Using firm-level data for Belgium, we study the validity of Hicks neutrality in several sectors that cover the spectrum of knowledge intensity. We find that Hicks neutrality is clearly not supported by the data in different sectors. The results are not sensitive to altering the specification of the technology by including firm age and R&D into the analysis. We also reject Hicks neutrality for a balanced sample, pointing to ‘within-firm’ factor-biased technical change and we also find factor-biased technical change in the pre-crisis era, indicating that unobserved heterogeneity in demand does not drive the results. Overall, our results point towards low-skilled labour- saving and materials-using technical change. So far, this has received little attention and may be linked to offshoring and global value chain networks. Finally, we show that nonparametric estimates of TFP change that allow for factor biases support the evidence of the recent slowdown in TFP growth in many manufacturing sectors in Belgium. Estimations of TFP and technical change are shown to be sensitive to the estimation method and the specification of the factor bias of technical change.
Multinational Networks, Foreign, and Domestic Firms in Europe (with M. de Zwaan, K. Lenaerts, and V. Purice)
This paper introduces two datasets, AUGAMA, a panel of European firms for the period 1996-2011, and EUMULNET, a European Multinational Network data set. These datasets are constructed on the basis of the Amadeus database issued by Bureau Van Dijk Electronic Publishing. We document the process of building these data sets from the raw Amadeus data for 26 European countries. We show that the data sets adequately approximate the structure of the European economy across countries, regions, and industries as portrayed by data from Eurostat (Structural Business Statistics) and Cambridge Econometrics. As an illustration of possible application, we use the datasets to test a number of results from the theoretical literature regarding the productivity of multinational firms vis-a-vis domestic firms.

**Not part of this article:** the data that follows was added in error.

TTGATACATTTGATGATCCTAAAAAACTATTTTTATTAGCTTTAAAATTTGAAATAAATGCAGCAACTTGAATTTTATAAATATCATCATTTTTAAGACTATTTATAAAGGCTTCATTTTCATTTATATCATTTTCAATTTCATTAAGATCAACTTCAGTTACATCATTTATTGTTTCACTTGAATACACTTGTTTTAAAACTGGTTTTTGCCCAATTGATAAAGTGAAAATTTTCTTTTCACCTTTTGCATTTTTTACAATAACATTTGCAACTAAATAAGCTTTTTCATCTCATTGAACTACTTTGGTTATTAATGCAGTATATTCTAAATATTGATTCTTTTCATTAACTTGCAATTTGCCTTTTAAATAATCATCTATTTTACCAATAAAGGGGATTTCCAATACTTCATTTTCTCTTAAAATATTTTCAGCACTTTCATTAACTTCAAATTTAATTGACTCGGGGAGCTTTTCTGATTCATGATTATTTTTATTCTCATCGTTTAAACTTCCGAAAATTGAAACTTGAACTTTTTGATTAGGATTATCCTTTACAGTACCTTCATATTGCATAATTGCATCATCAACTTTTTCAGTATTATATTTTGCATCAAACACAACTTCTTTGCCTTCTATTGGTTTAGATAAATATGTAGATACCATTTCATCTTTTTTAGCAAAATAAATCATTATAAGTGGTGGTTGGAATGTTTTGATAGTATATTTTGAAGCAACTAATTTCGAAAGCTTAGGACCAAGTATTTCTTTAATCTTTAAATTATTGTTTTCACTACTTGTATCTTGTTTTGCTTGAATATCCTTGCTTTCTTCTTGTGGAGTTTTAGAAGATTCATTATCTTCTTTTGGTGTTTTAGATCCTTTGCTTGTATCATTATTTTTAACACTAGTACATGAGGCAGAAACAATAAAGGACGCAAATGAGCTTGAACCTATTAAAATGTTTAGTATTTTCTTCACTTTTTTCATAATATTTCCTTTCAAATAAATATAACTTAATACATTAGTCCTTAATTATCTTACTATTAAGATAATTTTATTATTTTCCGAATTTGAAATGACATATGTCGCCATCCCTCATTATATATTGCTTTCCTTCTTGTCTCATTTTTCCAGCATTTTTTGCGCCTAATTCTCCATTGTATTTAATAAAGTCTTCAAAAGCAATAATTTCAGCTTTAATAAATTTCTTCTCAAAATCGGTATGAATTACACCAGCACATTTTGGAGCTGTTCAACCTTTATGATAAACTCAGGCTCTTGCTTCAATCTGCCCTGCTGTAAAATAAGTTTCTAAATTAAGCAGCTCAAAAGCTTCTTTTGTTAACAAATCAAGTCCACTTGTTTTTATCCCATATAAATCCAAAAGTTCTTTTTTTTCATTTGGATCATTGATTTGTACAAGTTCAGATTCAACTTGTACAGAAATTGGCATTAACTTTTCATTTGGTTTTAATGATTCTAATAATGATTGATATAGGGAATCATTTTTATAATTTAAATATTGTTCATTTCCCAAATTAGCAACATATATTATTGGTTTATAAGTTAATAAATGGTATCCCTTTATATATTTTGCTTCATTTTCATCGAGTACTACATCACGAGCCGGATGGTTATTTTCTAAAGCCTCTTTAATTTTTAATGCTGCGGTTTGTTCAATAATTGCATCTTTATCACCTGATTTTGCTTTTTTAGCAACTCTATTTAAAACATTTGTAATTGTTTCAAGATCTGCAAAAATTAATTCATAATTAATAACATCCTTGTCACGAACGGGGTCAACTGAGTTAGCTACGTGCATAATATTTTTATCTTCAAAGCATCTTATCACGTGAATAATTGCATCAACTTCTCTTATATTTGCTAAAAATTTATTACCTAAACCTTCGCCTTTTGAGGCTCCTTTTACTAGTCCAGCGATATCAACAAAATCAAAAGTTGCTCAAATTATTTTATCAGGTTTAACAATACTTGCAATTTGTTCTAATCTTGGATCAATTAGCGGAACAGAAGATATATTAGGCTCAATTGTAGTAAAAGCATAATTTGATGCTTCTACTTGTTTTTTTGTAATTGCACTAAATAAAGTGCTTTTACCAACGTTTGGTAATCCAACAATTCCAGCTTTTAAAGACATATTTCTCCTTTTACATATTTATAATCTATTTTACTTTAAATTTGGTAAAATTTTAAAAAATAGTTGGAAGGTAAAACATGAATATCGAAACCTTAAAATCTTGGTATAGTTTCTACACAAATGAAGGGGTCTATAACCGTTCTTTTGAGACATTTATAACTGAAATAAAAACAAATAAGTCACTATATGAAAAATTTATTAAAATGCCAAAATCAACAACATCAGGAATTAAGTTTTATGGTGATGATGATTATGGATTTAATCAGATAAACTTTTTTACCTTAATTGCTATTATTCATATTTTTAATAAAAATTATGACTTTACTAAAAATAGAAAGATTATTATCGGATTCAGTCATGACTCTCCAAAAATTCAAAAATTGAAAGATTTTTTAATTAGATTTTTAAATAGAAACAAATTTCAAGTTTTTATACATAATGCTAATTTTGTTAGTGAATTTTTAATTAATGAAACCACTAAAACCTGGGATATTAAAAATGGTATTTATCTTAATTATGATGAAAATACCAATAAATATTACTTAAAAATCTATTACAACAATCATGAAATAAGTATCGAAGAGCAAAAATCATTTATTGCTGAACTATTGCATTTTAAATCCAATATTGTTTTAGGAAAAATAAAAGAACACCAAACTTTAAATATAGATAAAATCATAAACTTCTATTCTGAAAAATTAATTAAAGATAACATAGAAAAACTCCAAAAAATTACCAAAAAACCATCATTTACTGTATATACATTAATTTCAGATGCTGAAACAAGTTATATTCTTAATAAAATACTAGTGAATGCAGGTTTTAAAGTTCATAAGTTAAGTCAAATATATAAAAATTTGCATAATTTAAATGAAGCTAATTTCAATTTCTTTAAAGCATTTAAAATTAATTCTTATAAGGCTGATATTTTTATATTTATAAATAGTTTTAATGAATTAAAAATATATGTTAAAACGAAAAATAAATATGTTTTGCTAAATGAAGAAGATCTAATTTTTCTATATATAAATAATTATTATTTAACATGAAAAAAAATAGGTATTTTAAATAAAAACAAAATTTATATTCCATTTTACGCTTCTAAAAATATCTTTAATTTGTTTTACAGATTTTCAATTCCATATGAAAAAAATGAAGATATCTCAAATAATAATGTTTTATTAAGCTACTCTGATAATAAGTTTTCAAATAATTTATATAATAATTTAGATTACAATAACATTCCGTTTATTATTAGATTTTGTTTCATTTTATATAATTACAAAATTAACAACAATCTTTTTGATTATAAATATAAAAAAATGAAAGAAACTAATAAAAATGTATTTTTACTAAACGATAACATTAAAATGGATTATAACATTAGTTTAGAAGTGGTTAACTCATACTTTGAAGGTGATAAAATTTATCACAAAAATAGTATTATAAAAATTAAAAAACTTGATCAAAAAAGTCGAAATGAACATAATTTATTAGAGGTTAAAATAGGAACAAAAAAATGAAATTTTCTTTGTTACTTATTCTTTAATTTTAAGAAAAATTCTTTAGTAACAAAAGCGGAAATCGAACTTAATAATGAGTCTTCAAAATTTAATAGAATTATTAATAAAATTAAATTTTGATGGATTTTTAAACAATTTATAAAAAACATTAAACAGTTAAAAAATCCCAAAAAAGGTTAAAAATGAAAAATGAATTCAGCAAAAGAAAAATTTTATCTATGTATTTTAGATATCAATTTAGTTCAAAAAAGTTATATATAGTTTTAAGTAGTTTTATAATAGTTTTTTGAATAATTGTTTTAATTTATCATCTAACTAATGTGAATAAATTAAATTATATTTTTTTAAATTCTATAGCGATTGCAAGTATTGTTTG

The Impact of European Regional Policy - A firm-level analysis (with M. De Zwaan)
One of the main objectives of the European Union (EU) is to reduce disparities between the levels of development of European regions. To this end, the EU spends nearly thirty per cent of its budget on regional policy. Using a carefully constructed firm–level database covering al- most all EU member states for the period 2000–2006, we consider the effect of EU regional policy on (the distribution of) firm–level productivity and employment in European regions using a matching design for treatment effects. We do not find any evidence for an average effect of regional policy, but rather we find considerable heterogeneity in the effects.
MNE Heterogeneity and FDI Spillovers (with K. Lenaerts)
published Review of World Economics
This paper analyzes for a panel of Romanian manufacturing firms whether the quality of foreign firms, measured by their productivity level, affects their potential as a source of indirect productivity effects on domestic firms. We find that only sufficiently productive foreign firms generate positive productivity effects on domestic supplier firms. The most productive foreign firms are the main source of productivity effects. Domestic firms with higher productivity levels also enjoy larger total positive productivity effects. When supplying foreign firms that are less productive than themselves, domestic firms experience zero to negative effects.
Investment-Cash Flow Sensitivity and the Cost of External Finance (with K. Mulier and K. Schoors)
published Journal of Banking and Finance